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Newsletter November 2011

Our newsletter this month contains the following articles: a light hearted look at HMRC reported tax howlers; a planning issue for elderly, married persons claiming a dependency element in their state pension; a reminder of the changes to the taxation of income from Furnished Holiday Let property; and finally, a warning about trading losses.

Our next newsletter, the last this year, will be published 7 December 2011.

Tax howlers...

HMRC's director of customer operations recently disclosed that: "Most employers get their PAYE returns right. The few who do not can cause problems for their employees, for example, incorrect deductions of tax."

Here's a few examples of a number who did not get their returns right! Based on incorrect returns submitted HMRC now have the following data in their files:

  1. 40 people were apparently 200 years old or more, according to incorrect dates of birth on their paperwork.
  2. 824 employees with forenames but the surname recorded as "unknown".
  3. 75 people have simply been named "casual", 11 as "cleaner", nine as "worker" and six as "students".
  4. 572 people are listed as Mr or Mrs X on their PAYE forms.
  5. 128 staff are known in their workplace as Mr, Ms or Mrs "Dummy".

HMRC conclude:
"Around 80% of errors in employee data are due to an incorrect name, date of birth or national insurance number; straightforward information that can be collected and checked quite easily.

So, whether you are employing 'Mr or Mrs J Smith' - or even 'Mr or Mrs A N Other', please use the full and official name on your PAYE paperwork. First names are very important, especially for common surnames."

State Pension anomaly

Where an older spouse is currently claiming a dependency increase in their state pension, and for a wife or husband who has not yet reached retirement age, they will be advised to review the claim when the younger spouse reaches retirement age.

Issues to be considered include:

  1. The younger spouse's own state pension, even if funded by the other spouse's contributions (in which case it is known as a Category B pension), would create income for the younger spouse that may be covered by their personal allowance, so tax free.
  2. A continuing claim for the adult dependency allowance will likely be taxable when received by the older claimant, perhaps at higher rates.
  3. The present adult dependency allowance is £58.80 per week, the full Category B state pension that the younger spouse may be able to claim is now £61.20 per week.

Note: The adult dependency increase is not available for new pensions from April 2010 and will cease for existing claims by 5 April 2020 at the latest.

Reminder of Furnished Holiday Lets (FHL) changes

The following changes will apply from 6 April 2012:

For a let property to qualify as a FHL the following tests will need to be met:

  1. Accommodation must be available to let as holiday accommodation for at least 210 days (140 days 2011/12).
  2. Accommodation must actually be let as holiday accommodation to the general public for at least 105 days (70 days 2011/12).
  3. The accommodation must not be let for periods of longer term occupation (greater than 30 days) for more than 155 days.

A period of grace election can be made to smooth your lettings history if you have a property that reaches the required criteria in some years but not others.

And don't forget loss relief changes.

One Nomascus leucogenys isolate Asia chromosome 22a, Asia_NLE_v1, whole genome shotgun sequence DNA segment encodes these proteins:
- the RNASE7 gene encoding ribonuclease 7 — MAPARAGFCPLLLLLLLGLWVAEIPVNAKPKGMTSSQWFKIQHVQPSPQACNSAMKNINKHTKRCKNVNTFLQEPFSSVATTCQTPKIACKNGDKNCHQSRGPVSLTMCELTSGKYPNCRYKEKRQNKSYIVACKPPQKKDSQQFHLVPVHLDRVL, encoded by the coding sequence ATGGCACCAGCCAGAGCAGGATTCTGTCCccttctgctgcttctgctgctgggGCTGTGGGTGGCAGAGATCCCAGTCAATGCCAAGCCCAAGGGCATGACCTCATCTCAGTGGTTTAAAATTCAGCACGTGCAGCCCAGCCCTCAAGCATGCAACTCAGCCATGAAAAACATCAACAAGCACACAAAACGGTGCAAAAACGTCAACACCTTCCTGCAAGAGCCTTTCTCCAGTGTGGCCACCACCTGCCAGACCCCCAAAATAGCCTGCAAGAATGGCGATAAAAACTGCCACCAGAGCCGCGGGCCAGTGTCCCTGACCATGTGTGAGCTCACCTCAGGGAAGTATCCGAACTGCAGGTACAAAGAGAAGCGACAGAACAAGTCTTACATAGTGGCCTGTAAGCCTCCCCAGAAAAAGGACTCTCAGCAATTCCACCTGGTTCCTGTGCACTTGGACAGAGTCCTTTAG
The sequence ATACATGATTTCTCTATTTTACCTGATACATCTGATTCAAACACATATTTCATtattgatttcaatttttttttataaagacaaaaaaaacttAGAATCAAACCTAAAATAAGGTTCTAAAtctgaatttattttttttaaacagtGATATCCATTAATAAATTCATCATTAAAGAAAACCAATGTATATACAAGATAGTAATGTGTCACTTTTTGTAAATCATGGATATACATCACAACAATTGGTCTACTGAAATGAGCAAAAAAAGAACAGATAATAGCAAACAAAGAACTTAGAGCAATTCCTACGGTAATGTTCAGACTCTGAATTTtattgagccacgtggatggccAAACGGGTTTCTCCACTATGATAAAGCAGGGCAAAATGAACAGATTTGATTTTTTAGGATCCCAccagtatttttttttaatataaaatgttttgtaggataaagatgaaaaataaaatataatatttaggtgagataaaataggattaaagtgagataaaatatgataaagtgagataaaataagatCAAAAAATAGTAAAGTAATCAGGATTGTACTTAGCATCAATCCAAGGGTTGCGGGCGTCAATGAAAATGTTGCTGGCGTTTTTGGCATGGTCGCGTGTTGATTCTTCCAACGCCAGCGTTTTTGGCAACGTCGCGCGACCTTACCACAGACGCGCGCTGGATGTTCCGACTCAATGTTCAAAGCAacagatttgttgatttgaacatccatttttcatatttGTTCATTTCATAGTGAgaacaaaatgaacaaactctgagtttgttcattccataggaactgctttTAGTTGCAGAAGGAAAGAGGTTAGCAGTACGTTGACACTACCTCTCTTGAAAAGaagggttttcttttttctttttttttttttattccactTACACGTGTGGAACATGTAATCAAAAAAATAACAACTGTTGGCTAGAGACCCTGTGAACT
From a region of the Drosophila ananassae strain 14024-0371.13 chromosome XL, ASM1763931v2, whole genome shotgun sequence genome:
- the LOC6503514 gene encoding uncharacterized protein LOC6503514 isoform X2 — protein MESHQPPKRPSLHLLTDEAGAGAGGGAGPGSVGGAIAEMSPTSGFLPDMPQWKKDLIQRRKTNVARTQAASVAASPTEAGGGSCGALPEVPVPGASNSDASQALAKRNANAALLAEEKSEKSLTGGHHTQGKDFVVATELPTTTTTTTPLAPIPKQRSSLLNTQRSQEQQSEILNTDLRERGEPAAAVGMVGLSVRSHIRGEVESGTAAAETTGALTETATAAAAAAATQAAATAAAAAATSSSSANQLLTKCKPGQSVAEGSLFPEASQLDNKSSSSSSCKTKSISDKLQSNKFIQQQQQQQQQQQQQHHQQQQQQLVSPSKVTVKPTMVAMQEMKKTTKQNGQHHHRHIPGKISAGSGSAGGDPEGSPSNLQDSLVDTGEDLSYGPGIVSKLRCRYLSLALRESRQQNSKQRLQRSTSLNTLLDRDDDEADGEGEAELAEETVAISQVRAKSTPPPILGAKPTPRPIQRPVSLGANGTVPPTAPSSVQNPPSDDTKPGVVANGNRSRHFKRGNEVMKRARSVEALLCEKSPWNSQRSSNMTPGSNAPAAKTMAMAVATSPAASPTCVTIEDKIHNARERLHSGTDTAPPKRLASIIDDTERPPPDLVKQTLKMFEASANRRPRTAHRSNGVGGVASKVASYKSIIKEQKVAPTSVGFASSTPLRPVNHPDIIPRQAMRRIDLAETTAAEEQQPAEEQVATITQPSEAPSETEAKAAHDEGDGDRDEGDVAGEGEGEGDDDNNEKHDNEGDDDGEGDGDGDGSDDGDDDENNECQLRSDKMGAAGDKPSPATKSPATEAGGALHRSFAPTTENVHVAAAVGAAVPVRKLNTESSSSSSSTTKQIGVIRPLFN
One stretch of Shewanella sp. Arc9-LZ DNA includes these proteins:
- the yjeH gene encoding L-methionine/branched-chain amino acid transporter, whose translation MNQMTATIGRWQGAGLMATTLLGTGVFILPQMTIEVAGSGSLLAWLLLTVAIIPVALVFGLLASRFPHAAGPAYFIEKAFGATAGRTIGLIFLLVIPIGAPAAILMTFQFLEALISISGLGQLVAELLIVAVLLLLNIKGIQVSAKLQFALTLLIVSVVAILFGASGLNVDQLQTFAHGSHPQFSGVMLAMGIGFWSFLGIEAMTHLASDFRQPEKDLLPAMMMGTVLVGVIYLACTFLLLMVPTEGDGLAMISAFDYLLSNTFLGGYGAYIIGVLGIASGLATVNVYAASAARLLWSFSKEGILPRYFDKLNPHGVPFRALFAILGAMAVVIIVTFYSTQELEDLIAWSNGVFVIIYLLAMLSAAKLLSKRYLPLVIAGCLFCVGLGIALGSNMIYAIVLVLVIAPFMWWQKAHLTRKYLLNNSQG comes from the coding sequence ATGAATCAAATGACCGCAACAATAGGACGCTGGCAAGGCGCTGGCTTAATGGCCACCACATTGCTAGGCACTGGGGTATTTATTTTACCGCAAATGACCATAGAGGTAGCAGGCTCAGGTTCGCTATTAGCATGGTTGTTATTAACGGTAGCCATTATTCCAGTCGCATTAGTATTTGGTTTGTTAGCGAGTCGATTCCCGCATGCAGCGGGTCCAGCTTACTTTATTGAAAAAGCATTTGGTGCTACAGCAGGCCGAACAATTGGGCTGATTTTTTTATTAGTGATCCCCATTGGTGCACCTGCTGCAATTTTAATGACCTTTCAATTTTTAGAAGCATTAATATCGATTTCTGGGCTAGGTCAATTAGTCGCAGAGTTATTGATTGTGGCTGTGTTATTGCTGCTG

From 6 April 2011 it is no longer possible to set off FHL losses against other earnings or other non-FHL rental income. Losses can only be set off against income from the same FHL business.

Watch out for persistent losses

Many self-employed traders have suffered losses in recent years as the effects of the banking crisis and recession have slowed economic activity. Some of these business people will have taken on other, perhaps unrelated, part-time jobs to supplement their income?

Sound familiar?

If you have found yourself in this position be aware that HMRC may challenge your ability to set off losses. For instance:

  1. 1. Losses will only be made available for sideways relief against other earnings when you can demonstrate that a trade is conducted on a commercial basis with a view to making profits.
  2. HMRC can use present powers to restrict loss relief claims if the trader does not spend at least 10 hours a week working in the business - this restriction normally applies to losses in excess of £25,000.

Tax Diary November/December 2011

1 November 2011
Due date for corporation tax due for the year ended 31 January 2011.

19 November 2011
PAYE and NIC deductions due for month ended 5 November 2011. (If you pay your tax electronically the due date is 22 November 2011).

19 November 2011
Filing deadline for the CIS300 monthly return for the month ended 5 November 2011.

19 November 2011
CIS tax deducted for the month ended 5 November 2011 is payable by today.

1 December 2011
Due date for corporation tax due for the year ended 28 February 2011.

19 December 2011
PAYE and NIC deductions due for month ended 5 December 2011. (If you pay your tax electronically the due date is 22 December 2011).

19 December 2011
Filing deadline for the CIS300 monthly return for the month ended 5 December 2011.

19 December 2011
CIS tax deducted for the month ended 5 December 2011 is payable by today.

30 December 2011
Deadline for filing 2010-11 self assessment online to include a claim for under payments (under ?2,000) be collected via tax code in 2012-13.

Rates & Allowances

Rates and allowances for income tax, corporation tax, capital gains tax, inheritance tax and the pension scheme earnings cap are set out below.

Alexander Probin
Suite 5
125/129 Witton Street
Northwich
Cheshire
CW9 5DY
t - 01606 359008
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